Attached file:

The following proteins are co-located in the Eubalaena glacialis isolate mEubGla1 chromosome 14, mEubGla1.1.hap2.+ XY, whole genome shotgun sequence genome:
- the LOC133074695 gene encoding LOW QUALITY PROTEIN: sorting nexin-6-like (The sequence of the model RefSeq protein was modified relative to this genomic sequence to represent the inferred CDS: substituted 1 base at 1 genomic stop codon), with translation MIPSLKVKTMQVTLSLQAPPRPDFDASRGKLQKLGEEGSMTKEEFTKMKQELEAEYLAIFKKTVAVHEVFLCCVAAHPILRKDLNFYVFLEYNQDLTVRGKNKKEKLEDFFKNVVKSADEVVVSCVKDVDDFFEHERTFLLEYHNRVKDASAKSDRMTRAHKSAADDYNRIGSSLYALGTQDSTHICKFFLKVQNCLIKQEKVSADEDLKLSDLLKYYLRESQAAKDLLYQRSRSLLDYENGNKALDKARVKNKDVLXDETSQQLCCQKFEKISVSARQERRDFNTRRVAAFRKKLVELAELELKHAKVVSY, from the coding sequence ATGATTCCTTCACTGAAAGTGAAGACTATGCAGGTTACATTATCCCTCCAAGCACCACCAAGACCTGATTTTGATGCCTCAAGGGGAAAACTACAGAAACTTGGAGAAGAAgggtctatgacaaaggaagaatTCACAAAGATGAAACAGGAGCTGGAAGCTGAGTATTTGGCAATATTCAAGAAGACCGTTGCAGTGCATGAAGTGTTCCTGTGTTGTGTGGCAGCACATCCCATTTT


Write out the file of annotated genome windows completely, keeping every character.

The following proteins are co-located in the Eubalaena glacialis isolate mEubGla1 chromosome 14, mEubGla1.1.hap2.+ XY, whole genome shotgun sequence genome:
- the LOC133074695 gene encoding LOW QUALITY PROTEIN: sorting nexin-6-like (The sequence of the model RefSeq protein was modified relative to this genomic sequence to represent the inferred CDS: substituted 1 base at 1 genomic stop codon), with translation MIPSLKVKTMQVTLSLQAPPRPDFDASRGKLQKLGEEGSMTKEEFTKMKQELEAEYLAIFKKTVAVHEVFLCCVAAHPILRKDLNFYVFLEYNQDLTVRGKNKKEKLEDFFKNVVKSADEVVVSCVKDVDDFFEHERTFLLEYHNRVKDASAKSDRMTRAHKSAADDYNRIGSSLYALGTQDSTHICKFFLKVQNCLIKQEKVSADEDLKLSDLLKYYLRESQAAKDLLYQRSRSLLDYENGNKALDKARVKNKDVLXDETSQQLCCQKFEKISVSARQERRDFNTRRVAAFRKKLVELAELELKHAKVVSY, from the coding sequence ATGATTCCTTCACTGAAAGTGAAGACTATGCAGGTTACATTATCCCTCCAAGCACCACCAAGACCTGATTTTGATGCCTCAAGGGGAAAACTACAGAAACTTGGAGAAGAAgggtctatgacaaaggaagaatTCACAAAGATGAAACAGGAGCTGGAAGCTGAGTATTTGGCAATATTCAAGAAGACCGTTGCAGTGCATGAAGTGTTCCTGTGTTGTGTGGCAGCACATCCCATTTT